Anna Manuel longs to return to District Six for her children's sake and to give them a better life. Picture: Tracey Adams

Cape Town – A Belhar grandmother has a longing to return to District Six for her children’s sake, to give them a better life instead of “being cooped up in Belhar”, part of the Cape Flats.

Anna Andries Manuel, mother of 12 children and grandmother to 27, said she had lived happily at 31 Virginia Street in District Six until 1980, when her family were forcibly removed by trucks to Belhar Extension 13.

For Manuel, living side by side with all people, “whites on the one side and blacks on the other”, was the best thing about living in District Six because they all treated each other and their cultures with respect.

“Where I came from there was respect. People came from all over. There the people didn’t say they came from this country or that country. You didn’t have to know where they came from, they were all just human beings."

“We called our neighbours 'uncle' and 'aunt'. They respected us and we respected them."

"If we went to the shop for the neighbours, we did not accept money as a reward, out of respect,” said Manuel.

 In front of her house are people Anna Manuel knew as Robert, Aunty Ruby and a friend. Picture: Tracey Adams

She could not understand why she had not been given a key to a restitution house in District Six yet, when she had been to all the meetings and gone to the claims office several times.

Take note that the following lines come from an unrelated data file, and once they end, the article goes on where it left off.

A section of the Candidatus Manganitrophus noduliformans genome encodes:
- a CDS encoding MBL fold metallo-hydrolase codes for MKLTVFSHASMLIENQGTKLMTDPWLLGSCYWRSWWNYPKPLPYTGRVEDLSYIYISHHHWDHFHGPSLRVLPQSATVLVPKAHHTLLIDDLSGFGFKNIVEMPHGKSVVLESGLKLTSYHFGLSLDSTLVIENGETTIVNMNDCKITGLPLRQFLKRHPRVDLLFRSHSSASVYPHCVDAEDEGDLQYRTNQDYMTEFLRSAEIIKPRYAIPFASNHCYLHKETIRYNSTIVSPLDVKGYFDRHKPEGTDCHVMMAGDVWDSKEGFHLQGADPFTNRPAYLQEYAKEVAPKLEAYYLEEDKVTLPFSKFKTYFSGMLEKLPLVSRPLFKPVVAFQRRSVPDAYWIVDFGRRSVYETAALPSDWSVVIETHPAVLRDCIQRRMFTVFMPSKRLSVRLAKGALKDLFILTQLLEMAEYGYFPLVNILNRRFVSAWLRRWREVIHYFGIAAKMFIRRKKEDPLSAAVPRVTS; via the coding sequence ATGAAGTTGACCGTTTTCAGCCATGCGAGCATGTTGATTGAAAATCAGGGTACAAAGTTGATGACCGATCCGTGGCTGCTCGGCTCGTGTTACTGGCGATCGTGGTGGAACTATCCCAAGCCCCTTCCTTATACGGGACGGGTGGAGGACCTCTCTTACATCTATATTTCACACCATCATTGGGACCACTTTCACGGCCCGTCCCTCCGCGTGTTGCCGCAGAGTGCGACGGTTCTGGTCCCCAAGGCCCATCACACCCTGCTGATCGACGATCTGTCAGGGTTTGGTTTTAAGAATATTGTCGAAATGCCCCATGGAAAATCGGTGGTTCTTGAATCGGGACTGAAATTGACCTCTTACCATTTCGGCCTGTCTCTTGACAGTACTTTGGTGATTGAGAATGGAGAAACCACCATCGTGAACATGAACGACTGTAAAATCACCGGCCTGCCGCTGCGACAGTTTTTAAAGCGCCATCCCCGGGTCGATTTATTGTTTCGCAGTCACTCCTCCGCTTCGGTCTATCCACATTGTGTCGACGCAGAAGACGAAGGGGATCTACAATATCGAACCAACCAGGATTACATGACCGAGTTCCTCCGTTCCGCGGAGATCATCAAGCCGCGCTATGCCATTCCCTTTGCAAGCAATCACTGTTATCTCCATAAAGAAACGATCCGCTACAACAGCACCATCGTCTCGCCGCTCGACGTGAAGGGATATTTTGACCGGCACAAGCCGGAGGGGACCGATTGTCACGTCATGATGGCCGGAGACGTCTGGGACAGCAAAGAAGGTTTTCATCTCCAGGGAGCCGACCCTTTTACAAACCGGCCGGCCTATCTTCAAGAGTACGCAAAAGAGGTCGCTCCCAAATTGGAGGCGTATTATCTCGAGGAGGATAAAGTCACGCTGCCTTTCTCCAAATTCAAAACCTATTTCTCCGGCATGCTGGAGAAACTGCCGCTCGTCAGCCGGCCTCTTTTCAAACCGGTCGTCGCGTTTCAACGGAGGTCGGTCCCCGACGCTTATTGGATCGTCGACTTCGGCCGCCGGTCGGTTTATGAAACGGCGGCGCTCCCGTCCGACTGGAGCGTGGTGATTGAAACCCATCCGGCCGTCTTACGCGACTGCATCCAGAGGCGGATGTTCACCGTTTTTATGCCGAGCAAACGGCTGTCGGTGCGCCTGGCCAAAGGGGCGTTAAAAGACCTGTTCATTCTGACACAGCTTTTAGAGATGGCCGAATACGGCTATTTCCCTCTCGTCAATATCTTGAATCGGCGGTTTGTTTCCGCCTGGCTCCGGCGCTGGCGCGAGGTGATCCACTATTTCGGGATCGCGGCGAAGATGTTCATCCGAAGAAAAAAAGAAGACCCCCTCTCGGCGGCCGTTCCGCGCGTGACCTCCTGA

When the Cape Argus enquired about the status of Manuel’s claim, Department of Rural Development and Land Reform (DRDLR) spokesperson Vuyani Nkasayi requested that all claimants contacting the newspaper be referred to the project officer working on District Six claims.

He said 2 670 claims had been submitted before the first deadline of December 31, 1998, of which 1 439 claims had been settled, while 236 owners and 890 tenants had chosen to be part of the District Six Redevelopment.

Of the 1 126 District Six returnee families, 139 had been accommodated in phases 1 and 2 restitution houses and apartments.

The 108 phase 3 units were currently being built, with 20 houses scheduled to be completed by July, said Nkasayi.

“When I went to the meetings, I told Nomaliza (DRDLR) claims officer that I was not interested in money. All I wanted is a place for my children. We sleep four or five in a room in this small house, and that is very unhealthy,” said Manuel.

Manuel said she told the claims officer she was not lodging a claim for herself but for her daughters, so that they could be close to work opportunities and live in better social conditions.

Cape Argus